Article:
Soldiers, athletes, and Russian cosmonauts coming in for a landing can experience impacts to the skull capable of causing serious damage, but also concussions that are not immediately apparent. Engineers at Georgia Tech are using radar to analyze people’s walking gaits in order to identify possible brain concussions outside of laboratory conditions, such as the sidelines. Though camera based gait analysis software already exists, the researchers believe using radar gives them more flexibility because the subject does not have to be tagged with visual markers to identify body parts.
From the press release:
During the trials, each individual performed four 30-second walking tasks: a normal walk, walk while saying the months of the year in reverse order, walk while wearing the goggles, and walk while wearing the goggles and performing the cognitive task. For each task, the subjects walked away from the radar system, turned around and walked back toward the radar system.
“We’re using a 10.5 gigahertz continuous wave radar, which is similar to a police officer’s radar gun that measures the speed of a car,” explained [Kristin] Bing. “The data we collect tells us the velocity of everything that’s in the field of view of the radar at that time, including a person’s foot kicks, and head and torso movements.”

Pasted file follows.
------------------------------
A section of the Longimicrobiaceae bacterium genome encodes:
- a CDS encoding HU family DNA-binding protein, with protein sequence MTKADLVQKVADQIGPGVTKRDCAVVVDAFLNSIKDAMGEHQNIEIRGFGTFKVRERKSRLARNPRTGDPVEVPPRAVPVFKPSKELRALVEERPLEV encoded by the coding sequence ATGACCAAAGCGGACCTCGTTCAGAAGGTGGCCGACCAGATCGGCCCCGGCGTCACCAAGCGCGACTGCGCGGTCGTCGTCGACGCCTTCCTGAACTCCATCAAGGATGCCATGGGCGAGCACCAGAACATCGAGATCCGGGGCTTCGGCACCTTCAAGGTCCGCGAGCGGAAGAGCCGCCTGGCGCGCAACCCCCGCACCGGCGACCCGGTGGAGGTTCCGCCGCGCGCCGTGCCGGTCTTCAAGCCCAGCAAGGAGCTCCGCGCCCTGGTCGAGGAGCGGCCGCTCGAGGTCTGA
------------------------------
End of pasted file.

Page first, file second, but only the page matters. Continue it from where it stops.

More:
The researchers analyzed the radar data using information-theoretic techniques, which detected similarities and differences in the information without having to identify and align specific body parts. In addition, these techniques could recognize a gait anomaly without requiring that an individual’s normal gait be measured before the person became impaired.
“By looking for differences in the gait patterns of normal and impaired individuals, we found that healthy individuals could be distinguished from impaired individuals wearing the goggles,” explained [Jennifer] Palmer. “Healthy individuals demonstrated a more periodic gait with regular and higher velocity foot kicks and faster torso and head movement than impaired individuals when completing a cognitive task.”
Press release: Multitasking Challenge: Radar Analysis of Walking Patterns Shows Promise for Detecting Concussions in Athletes and Soldiers